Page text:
Washington (CNN) -- At least 70 suspected drug smugglers with alleged ties to the powerful Sinaloa cartel have been arrested in Arizona, according to Immigration and Customs Enforcement officials.
The massive take-down of the drug trafficking network in Arizona included arrests of Mexican and U.S. suspects who allegedly smuggled more than 330 tons of illegal narcotics a year through Arizona.
More than 20 federal, state and local law enforcement agencies were involved in the 17-month multiagency investigation called Operation Pipeline Express. Speaking at a news conference Monday in Phoenix, law enforcement officials said the organization was responsible for smuggling more than $33 million worth of drugs a month.
"Today, we have dealt a significant blow to a Mexican criminal enterprise that has been responsible for poisoning our communities with the distribution of millions of dollars' worth of marijuana, cocaine and heroin," Arizona Attorney General Tom Horne said. "I find it completely unacceptable that Arizona neighborhoods are treated as a trading floor for narcotics."
Officials say the ring, organized around cells based in the Arizona communities of Chandler, Stanfield and Maricopa, used backpackers and vehicles to move loads of marijuana and other drugs from the Arizona-Mexico border to a network of "stash" houses in the Phoenix area. After arriving in Phoenix, the contraband was sold to distributors from multiple states nationwide.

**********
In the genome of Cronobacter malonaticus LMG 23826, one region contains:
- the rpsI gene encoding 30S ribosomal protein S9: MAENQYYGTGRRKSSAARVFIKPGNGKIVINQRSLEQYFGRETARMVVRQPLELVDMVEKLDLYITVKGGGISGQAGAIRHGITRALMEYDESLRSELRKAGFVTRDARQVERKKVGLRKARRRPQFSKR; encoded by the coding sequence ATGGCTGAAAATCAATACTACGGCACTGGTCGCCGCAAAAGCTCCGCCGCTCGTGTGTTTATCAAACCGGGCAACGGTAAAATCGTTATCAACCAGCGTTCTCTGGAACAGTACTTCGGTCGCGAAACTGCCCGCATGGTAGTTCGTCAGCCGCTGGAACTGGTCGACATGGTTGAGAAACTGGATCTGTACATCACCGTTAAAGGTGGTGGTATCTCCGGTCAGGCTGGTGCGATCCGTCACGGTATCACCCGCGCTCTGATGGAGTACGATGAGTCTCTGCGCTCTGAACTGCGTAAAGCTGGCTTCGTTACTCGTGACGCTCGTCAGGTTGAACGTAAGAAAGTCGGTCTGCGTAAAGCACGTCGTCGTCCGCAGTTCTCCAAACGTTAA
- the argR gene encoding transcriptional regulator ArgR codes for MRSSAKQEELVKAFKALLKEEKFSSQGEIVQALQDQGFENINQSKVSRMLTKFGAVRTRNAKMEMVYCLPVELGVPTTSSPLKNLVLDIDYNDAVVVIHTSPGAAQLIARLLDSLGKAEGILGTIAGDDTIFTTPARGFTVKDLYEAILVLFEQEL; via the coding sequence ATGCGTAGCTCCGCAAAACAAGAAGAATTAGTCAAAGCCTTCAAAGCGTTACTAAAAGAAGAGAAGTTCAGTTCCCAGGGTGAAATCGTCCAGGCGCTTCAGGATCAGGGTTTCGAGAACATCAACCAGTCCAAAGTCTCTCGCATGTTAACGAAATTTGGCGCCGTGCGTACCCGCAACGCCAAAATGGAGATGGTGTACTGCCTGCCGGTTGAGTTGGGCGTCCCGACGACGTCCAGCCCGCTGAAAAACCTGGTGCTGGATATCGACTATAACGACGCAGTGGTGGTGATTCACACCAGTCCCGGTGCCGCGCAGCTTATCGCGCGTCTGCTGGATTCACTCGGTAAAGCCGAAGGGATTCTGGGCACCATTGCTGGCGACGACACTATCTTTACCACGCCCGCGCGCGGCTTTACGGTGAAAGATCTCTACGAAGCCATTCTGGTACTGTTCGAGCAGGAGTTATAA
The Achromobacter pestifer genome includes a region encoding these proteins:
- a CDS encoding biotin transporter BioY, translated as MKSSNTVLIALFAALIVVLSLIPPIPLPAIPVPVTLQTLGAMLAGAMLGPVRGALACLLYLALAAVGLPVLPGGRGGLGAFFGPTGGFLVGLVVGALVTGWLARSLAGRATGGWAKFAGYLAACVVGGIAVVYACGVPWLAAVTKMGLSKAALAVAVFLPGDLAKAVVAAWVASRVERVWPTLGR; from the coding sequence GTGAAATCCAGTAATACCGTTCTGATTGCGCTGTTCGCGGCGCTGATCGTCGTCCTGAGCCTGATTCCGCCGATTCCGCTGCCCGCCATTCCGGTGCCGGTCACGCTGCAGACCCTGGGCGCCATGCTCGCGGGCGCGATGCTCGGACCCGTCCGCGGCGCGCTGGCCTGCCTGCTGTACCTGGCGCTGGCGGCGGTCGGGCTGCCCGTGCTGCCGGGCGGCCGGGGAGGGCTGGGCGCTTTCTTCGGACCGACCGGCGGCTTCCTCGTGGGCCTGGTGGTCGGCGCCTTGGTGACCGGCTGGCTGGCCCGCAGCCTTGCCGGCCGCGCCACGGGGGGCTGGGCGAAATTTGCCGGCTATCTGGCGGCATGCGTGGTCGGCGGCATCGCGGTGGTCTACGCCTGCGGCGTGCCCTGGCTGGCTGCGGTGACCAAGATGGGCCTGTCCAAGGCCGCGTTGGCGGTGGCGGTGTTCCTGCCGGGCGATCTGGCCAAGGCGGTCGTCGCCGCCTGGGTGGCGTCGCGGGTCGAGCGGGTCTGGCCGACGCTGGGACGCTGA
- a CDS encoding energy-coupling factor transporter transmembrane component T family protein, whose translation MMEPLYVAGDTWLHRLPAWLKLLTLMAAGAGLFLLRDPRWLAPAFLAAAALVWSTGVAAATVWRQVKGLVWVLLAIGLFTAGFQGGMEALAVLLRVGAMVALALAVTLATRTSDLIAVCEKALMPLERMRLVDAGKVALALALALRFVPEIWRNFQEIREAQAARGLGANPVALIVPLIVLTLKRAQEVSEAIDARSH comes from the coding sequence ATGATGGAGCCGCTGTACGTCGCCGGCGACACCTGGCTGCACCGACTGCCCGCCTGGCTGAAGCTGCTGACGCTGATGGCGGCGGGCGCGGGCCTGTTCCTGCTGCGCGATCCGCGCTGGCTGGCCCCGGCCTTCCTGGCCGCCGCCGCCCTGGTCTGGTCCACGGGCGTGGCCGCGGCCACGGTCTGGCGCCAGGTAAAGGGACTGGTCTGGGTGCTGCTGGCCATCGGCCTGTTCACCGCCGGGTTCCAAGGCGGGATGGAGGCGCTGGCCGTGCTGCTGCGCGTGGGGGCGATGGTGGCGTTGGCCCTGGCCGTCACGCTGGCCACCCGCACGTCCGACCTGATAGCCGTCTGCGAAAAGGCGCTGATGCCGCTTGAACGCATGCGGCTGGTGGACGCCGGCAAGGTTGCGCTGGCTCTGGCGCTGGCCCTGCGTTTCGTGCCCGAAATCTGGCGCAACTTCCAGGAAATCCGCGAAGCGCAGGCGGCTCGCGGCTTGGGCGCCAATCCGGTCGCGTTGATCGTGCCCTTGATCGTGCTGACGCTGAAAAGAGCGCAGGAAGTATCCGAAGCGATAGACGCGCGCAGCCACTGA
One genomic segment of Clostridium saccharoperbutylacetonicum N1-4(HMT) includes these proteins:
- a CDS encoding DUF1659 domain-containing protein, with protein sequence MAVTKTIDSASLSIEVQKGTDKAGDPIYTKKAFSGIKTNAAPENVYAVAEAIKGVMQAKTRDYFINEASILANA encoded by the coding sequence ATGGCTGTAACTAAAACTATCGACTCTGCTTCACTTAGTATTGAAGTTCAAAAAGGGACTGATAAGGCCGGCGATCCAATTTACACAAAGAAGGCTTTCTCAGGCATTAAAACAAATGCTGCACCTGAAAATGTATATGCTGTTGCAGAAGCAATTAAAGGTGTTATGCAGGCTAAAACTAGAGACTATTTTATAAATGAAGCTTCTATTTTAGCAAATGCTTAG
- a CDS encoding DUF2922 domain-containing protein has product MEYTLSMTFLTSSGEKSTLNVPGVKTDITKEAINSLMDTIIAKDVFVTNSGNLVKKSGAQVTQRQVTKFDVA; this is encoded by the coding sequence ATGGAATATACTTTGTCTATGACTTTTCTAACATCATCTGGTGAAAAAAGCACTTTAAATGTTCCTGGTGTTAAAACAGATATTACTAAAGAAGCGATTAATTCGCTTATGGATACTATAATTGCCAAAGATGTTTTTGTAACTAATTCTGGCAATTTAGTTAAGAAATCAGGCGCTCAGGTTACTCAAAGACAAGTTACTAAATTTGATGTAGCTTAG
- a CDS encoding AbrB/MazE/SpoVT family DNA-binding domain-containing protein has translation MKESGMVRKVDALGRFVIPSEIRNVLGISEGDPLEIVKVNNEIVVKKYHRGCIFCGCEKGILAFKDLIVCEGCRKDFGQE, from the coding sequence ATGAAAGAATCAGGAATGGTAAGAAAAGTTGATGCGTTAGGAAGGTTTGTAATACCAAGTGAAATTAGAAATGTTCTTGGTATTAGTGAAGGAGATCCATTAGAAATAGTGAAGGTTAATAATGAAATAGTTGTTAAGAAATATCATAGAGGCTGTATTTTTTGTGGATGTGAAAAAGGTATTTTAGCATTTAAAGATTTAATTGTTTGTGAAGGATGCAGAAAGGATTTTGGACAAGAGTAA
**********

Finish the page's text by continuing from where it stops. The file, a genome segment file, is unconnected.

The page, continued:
Law enforcement officials seized thousands of pounds of marijuana, cocaine and heroin in a series of raids. They also seized more than 100 weapons, including multiple assault rifles and ammunition.
Authorities say the organization has been around for at least five years. According to a news release, officials say they "conservatively estimate the ring has smuggled more than 3.3 million pounds of marijuana, 20,000 pounds of cocaine and 10,000 pounds of heroin into to the United States, generating almost $2 billion in illicit proceeds."
The drugs were smuggled from Mexico across the border into Arizona by air and ground transportation using a variety of sophisticated techniques, the officials said.
"We in Arizona continue to stand and fight the Mexican drug cartels, who think they own the place," Pinal County Sheriff Paul Babeu said. "While this is a historic drug bust, sadly this represents only a fraction of what my deputies face every day."
The search continues for more suspects in the case. Arizona state officials will prosecute all of those arrested, authorities said.